Selling a Lie

Tiger Woods was once the epitome of the all-round American good guy. He was a devoted family man, uber-successful sports star, and brand figurehead for the likes of Nike, Accenture and TAG Heuer. He’d won a total of 71 official PGA Tour events, including 14 majors, and was hailed as the world’s most marketable athlete.

But in 2009 things changed. Tiger crashed his Cadillac into a fire hydrant, yards from his Florida home. The crash set in motion a chain of revelations, in which fans learnt that Tiger had been a very naughty boy; cheating on his wife with over a dozen women, ranging from porn stars to cocktail waitresses.
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Shattering Expectations

Picture the scene. You are the chairman of a major British corporation. You’ve arrived promptly at the offices of a new supplier, eager to hear their pitch for your prestigious business.

You hate incompetence and command respect. You have very exacting standards. You’ve even been knighted for your services to British industry. People address you as “Sir”.

As the office doors open, you can hardly believe your eyes. Your expectations are shattered. Instead of an enthusiastic welcome, you are greeted by an unoccupied, scruffy, smoke filled reception.
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Purpose or the Paycheck?

In 2010, Kirsty Henshaw appeared on the popular TV series “Dragons Den”. She had invented a healthy alternative to ice-cream, and was looking for a £65K investment in exchange for 15% of her company.

Kirsty successfully secured dragons Peter Jones and Duncan Bannatyne as her new partners. Granted, her product is innovative. At a feature level, it’s bang-on trend by being low fat, and low calorie. It’s also free of dairy, sugar, gluten, additives, soya, cholesterol and nuts. But watch the clip and you’ll realise it’s not just Kirsty’s product that catches the interest of the multi-millionaire investors, it’s her story. This exemplifies branding through storytelling. Read more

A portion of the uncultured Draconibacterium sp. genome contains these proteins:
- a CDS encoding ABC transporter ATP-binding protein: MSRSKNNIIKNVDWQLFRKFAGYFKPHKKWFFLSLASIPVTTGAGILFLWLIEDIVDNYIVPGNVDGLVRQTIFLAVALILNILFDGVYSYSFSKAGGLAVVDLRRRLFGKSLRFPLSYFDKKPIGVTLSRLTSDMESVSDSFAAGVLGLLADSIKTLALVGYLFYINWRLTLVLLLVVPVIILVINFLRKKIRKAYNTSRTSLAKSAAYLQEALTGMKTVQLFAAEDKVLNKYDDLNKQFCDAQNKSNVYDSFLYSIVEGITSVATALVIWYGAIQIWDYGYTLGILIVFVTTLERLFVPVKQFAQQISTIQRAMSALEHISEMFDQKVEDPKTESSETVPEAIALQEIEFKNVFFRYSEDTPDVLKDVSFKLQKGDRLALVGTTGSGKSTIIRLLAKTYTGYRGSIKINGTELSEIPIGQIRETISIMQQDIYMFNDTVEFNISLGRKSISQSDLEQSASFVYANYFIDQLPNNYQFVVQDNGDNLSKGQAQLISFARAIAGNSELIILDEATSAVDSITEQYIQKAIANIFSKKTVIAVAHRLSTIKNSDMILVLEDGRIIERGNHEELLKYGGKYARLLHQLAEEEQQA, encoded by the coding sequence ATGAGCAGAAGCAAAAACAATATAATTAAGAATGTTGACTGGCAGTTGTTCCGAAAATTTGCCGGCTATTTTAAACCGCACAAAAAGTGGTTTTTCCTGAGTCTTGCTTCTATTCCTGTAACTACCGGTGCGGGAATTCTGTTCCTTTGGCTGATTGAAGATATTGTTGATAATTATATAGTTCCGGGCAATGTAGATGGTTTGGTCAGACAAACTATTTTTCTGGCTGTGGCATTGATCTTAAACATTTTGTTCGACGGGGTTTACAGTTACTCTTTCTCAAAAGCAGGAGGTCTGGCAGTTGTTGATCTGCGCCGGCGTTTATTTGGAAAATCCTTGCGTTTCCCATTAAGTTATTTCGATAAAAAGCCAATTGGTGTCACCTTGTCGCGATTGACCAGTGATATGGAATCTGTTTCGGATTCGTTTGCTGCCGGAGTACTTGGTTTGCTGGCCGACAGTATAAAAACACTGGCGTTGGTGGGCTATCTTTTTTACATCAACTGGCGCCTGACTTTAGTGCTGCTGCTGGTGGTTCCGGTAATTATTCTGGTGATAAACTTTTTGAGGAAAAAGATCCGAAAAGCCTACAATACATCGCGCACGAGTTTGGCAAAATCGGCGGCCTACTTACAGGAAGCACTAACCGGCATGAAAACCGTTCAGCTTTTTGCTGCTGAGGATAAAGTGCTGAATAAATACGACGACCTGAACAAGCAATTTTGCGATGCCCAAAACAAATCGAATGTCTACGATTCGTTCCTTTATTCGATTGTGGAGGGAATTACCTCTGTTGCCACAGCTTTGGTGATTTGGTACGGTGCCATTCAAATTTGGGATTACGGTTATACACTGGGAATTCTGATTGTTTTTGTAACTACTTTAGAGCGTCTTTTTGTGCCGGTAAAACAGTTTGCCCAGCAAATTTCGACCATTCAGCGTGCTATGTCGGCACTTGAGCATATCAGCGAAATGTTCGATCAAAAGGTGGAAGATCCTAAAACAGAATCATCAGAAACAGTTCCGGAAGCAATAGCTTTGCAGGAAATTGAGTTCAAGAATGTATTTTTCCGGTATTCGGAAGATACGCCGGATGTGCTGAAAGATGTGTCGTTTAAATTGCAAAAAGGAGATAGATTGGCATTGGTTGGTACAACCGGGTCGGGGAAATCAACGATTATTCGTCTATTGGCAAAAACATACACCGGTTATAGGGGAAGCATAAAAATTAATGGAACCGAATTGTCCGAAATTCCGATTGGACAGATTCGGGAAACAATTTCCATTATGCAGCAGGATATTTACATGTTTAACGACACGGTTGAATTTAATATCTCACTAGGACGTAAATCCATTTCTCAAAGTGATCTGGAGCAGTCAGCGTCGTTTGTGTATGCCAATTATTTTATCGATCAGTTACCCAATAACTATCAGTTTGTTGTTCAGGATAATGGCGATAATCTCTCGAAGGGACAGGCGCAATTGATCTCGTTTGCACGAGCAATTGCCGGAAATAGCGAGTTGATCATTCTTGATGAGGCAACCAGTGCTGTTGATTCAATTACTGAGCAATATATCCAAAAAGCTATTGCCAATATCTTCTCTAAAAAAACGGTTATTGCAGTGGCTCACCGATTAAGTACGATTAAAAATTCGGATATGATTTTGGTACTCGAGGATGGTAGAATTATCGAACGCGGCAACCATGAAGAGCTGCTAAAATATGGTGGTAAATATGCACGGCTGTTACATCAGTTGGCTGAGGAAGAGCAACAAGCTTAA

Steve Jobs and my Dad

I’ll never forget the day Steve Jobs died. As one of the true visionaries and personal heroes in my lifetime, I’d followed him with unfaltering admiration for his passion, attention to detail, and ability to inspire. In fact I’d followed him for so long, I almost felt like I knew him personally. Like many others on the day he died, I learnt of his passing on the actual device that he had invented.
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Tweet, Tweetboy, Tweet

Anybody who’s ever participated seriously in an endurance sport such as running or cycling has probably experienced “hitting the wall”. It’s a term that’s commonly used to describe the devastating feelings of fatigue and confusion that can occur in the final stages of a race.

Lately, I’ve started noticing a trend with Twitter that can be likened to “hitting the wall”. A point at which a user feels confused, or even disillusioned with it’s value. At this stage their volume of Tweets decreases, often going days without sending any at all. They stop following anybody new, and nobody follows them back in return. Many people who hit the “Twitter wall” slowly disappear from the platform altogether.
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Brand (You)

For any fellow Apprentice fans, you will no doubt remember the infamous Stuart Baggs gracing our screens during series 6 of the award-winning TV show back in autumn 2010.

Baggs entertained viewers with a blend of relentless enthusiasm and humourous remarks, but above all a referral to himself as a “brand”. He was constantly ridiculed by Lord Sugar for this self-styled reference, and was completely shot down by Sugar’s sidekick Claude Littner during the interview round.
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